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Comment Hrumph (Score 2) 54

I have an ansible scrip over in github that will do up to 2047 servers as a slum lord email hosting service that will handle over 16 million domain names with unlimited user accounts on various cloud services. (AWS, Azure, Google, Linode, Rackspace)

Now I know why it suddenly got 20 downloads.

I'm kidding of course. I do have such a playbook, but I only share it with folks I know are not spammers.

Comment Re:Just what we need ... (Score 1) 138

Just what we need: a plan that makes the chemtrail loons even more sure they're right.

I'm depressed today, sorry. But as I see things, the most common choices I see others take are:

1. Ignore it - global warming is just somebody's religion
2, Ignore it - global warming is just China's way to get a trade advantage.
3. Ignore it - because our great grandfathers didn't have this problem!
4. Ignore it - because there's that one whack job over there that says hundreds of thousands of other scientists, trained in the field, are absolutely wrong.
5. Ignore it - because there's lots of people that say it's just a libtard wet dream.
6. Ignore it - because it would cost too much for me to change how I live.
7. Ignore it - because I don't want to think about it while I've got cats playing on You Tube.
8. Ignore it - because you're all special snowflakes and you should just shut up, cupcake!
9. Ignore it - because, believe me, it's beautiful. It's the most beautiful thing you ever saw, and MEXICO WILL PAY FOR IT! BELIEVE ME!
10. ...
199. Realize that there is a consensus of people that have studied this all their lives are sure that there is a cascade point after which nothing will stop catastrophic climate change that will likely reduce the world population between 80 and 95%. They do disagree as to when this point is. Some believe it has already passed.

During world war II, the English used to say, in a droll voice, "You can count on Americans to make the right choice ... after they've tried everything else ." My fear is that is no longer true.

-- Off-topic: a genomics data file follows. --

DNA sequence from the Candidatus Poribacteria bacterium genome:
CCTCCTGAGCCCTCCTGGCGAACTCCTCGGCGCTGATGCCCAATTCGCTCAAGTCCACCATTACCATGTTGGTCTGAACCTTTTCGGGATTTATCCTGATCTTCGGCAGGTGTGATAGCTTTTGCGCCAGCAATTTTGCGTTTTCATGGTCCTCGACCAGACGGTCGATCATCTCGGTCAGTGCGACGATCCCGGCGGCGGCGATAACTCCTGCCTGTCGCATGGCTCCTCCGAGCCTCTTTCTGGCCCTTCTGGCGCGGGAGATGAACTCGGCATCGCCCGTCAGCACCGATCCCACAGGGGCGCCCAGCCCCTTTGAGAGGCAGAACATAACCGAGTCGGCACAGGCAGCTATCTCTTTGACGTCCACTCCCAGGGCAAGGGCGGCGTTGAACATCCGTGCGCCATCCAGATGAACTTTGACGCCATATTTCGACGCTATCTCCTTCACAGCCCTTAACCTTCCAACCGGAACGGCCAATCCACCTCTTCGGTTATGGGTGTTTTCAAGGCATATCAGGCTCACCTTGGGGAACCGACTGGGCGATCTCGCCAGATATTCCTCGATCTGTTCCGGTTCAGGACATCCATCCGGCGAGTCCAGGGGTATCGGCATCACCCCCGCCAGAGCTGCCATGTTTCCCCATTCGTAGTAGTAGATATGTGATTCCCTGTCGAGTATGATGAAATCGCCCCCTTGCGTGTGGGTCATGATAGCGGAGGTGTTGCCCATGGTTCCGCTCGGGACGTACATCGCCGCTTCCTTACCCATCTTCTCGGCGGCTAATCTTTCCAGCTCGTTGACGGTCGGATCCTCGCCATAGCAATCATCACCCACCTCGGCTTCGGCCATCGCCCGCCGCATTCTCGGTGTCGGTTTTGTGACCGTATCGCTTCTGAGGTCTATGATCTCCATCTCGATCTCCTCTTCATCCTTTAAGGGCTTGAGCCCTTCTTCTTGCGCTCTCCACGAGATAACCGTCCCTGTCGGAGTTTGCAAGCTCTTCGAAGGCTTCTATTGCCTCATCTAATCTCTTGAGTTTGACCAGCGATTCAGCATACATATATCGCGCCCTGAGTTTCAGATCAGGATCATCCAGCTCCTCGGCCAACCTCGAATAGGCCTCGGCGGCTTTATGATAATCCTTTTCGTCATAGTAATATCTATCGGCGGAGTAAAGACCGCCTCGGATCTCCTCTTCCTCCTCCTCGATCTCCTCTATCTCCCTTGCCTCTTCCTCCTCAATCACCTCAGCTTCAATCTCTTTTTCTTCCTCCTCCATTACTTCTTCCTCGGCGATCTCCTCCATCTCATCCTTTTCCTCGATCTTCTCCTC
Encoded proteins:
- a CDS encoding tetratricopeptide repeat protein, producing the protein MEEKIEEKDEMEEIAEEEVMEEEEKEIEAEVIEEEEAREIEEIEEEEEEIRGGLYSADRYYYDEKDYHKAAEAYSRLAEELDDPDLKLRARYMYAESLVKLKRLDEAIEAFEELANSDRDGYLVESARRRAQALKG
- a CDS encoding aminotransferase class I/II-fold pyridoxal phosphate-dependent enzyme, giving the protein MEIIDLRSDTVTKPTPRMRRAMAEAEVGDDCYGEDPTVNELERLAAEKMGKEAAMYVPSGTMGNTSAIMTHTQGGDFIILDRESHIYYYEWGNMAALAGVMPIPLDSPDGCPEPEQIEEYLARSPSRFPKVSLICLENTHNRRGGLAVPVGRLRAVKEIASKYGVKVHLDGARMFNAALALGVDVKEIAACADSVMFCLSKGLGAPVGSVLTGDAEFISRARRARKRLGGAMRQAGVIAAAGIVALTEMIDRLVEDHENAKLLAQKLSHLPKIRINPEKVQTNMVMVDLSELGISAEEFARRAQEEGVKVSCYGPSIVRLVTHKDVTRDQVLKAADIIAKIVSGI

I get that some disagree with "that whole climate change thing". I don't understand why. It's as if you go to five doctors and they all tell you, "I'm sorry, but you have cancer, and it's too late for any certain cure. My opinion is that you should put your affairs in order." and you go "Naw... It's just muscle strain. I'll be fine!" Is it possible all five are wrong? Yes. Is it likely? ... there's the rub.

I'm not going to argue with folks about it. Climate change is indeed a form of religion, and if one insists on adopting shibboleth of those that disbelieve, then there really isn't any point in discussing it with them any further. I'll simply hand them a tube of liniment and wish them well.

Comment Re:Correlation is not causality (Score 1) 198

Or more directly, they're healthy enough to bike to work.

I agree that exercise contains huge health benefits, but there's also a huge selection bias at work. Seriously unhealthy people probably can't handle the rigours of cycling to work.

Usually if you read the study you will find that they have already figured this out and measure it, these kind of simple objections are often accounted for.

My bad, from reading the parent comment I assume this was just reporting the correlation, and made no attempt to adjust for confounders. But glancing over the actual study they did (though there's always the question of how effected the correction was).

Beside that the percentage of people that can handle a 20-60 minute bicycle commute is so large that it doesn't really matter, everyone I know can handle it with a few exceptional exceptions.

I'm assuming a lot of stuff about this discussion though, I've not read the study nor the article, but similar papers on the subject usually have this in their models so...

I'm not so certain about that. There's about 40 people in my workplace, which skews fairly young. I can think of at least 3 whom would be seriously challenged by such a commute, mostly due to obesity.

Comment Re:Look at the graphs (Score 3, Interesting) 79

Just look at the graphs. It is almost possible that these "numbers" are within statistical error. Every single language I've looked at using their graph has the EXACT same trend line, with only a very subtle variation of up/down by a fraction of a percentage.

Close, but unless they they did smoothing I suspect the effect is statistically significant, there really is a bigger drop-off for C#

Interestingly Linux has a bigger day vs night drop-off than C.

Comment Re:Bullshit, Todd. (Score 3, Interesting) 182

From the court's decision:

"In the circumstances, the Court recognises that the Appellant's desire to have a child of her own, with her Husband, is a desire that is a basic human impulse, and its loss is keenly and deeply felt.

"The ordinary human experience is that parents and children are bound by ties of blood and this fact of biological experience - heredity - carries deep socio-cultural significance...

"And when, as in the present case, a person has been denied this experience due to the negligence of others then she has lost something of profound significance and has suffered a serious wrong.

"This loss of 'affinity' can also result in social stigma and embarrassment arising out of the misperceptions of others, as was the case here."

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